Opening April 18, 2019
Directed by: Hanne Marie Braavig, Thor Braavig, Benedict Durchholz, and Sandhya Durchholz
Writing credits: Hanne Marie Braavig, Thor Braavig, Benedict Durchholz, and Sandhya Durchholz
Principal actors: Documentary: Hanne Marie Braavig, Thor Braavig, Benedict Durchholz, and Sandhya Durchholz
In this sweet and simple documentary, two couples with young children decide to change their lives dramatically. Hanne Marie and Thor Braavig, Norwegians who have been living in Dortmund, Germany, for over a decade, sell their house, their car, and all of their possessions, and buy six one-way plane tickets to Bangkok, where they begin a 15-month adventure in Asia and Australasia with their four children. At almost the same time, Sandhya and Benedict Durchholz make a similar decision, and leave Frankfurt behind for an open-ended travel experience with their young son. The families meet each other in Bali, and an idea is born to make a documentary about their similar journeys.
Luckily for them, both families have been constantly documenting their travels, as both the Braavig and Durchholz families are bloggers, and there’s seemingly endless footage of the children swimming and fishing and frolicking in waterfalls. Or in the case of the Braavig family, moving in temporarily with a “crazy” woman they meet in Australia to save money on camping. Or standing in the middle of a late-night traffic jam in a Vietnamese city, as is the case with the Durchholz family, who wear their young son everywhere – and point out how in Asia babies are worn (rather than pushed in strollers) and are completely integrated into everyday intergenerational life.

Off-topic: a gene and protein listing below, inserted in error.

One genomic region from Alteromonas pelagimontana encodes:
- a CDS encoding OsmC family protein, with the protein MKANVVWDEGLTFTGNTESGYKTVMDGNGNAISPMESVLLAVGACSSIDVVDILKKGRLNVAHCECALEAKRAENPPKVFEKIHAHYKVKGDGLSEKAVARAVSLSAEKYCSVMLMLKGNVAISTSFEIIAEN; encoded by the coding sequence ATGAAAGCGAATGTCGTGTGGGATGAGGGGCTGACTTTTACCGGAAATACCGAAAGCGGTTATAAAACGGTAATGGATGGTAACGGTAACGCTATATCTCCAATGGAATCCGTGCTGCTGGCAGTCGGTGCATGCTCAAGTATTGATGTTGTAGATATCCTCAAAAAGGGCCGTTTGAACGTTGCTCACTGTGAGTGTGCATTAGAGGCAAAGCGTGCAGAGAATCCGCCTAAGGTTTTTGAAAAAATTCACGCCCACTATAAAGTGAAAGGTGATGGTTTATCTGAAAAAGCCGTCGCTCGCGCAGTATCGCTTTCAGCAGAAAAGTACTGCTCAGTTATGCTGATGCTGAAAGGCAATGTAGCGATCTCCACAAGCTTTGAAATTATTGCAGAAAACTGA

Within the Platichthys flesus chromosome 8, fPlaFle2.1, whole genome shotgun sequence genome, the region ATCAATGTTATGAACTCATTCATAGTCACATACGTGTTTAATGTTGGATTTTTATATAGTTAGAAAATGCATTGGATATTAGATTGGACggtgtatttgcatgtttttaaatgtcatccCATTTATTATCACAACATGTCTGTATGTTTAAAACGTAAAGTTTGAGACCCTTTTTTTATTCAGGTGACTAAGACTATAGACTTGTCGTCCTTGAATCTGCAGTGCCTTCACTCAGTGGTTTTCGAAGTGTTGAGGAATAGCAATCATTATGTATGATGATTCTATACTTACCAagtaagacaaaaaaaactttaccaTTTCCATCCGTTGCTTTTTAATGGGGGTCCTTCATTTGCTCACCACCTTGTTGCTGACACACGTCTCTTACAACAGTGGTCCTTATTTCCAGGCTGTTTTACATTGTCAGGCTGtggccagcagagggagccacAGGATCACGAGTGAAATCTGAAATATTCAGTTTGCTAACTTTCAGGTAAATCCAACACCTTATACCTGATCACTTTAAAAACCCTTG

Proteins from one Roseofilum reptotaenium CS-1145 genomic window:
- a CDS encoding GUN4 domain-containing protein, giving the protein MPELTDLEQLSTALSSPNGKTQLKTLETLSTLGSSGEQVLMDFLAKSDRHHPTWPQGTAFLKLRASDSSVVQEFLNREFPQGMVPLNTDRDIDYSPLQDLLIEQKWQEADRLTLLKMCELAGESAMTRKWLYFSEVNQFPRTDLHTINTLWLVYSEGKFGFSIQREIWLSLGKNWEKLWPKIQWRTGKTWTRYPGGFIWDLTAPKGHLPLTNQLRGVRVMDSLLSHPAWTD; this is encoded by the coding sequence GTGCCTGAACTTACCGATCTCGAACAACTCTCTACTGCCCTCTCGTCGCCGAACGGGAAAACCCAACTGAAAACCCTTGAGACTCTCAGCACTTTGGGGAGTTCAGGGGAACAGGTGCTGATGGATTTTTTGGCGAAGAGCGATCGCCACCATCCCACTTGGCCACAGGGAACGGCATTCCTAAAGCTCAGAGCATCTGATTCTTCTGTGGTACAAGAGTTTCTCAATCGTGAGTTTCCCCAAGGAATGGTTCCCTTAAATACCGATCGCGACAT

The movie drags a little bit through repetition, particularly with the footage of “Sandy and Benni” with their young son – footage that feels gimmicky at times and too focused on performing for the camera. But the movie is uplifting and charming, convincing in its overall message that children thrive when they’re given a chance to roam free in nature and experience other cultures firsthand, and that both families benefit from having so much unstructured time together. The footage of the Braavig family feels more authentic, as they show some of the struggles that result from their choice to uproot their four children – such as briefly describing how they give up trying to homeschool the kids along the way, and decide to let them just soak up new experiences and languages. Thor also has to take time out from some of the family’s adventures to earn money as a translator, which also reveals that the decision to forge a different path with their family still needs to be paid for somehow! This is a bright feel-good movie that just might convince others to pick up and go on a memorable journey with their own families. (Diana Perry S.)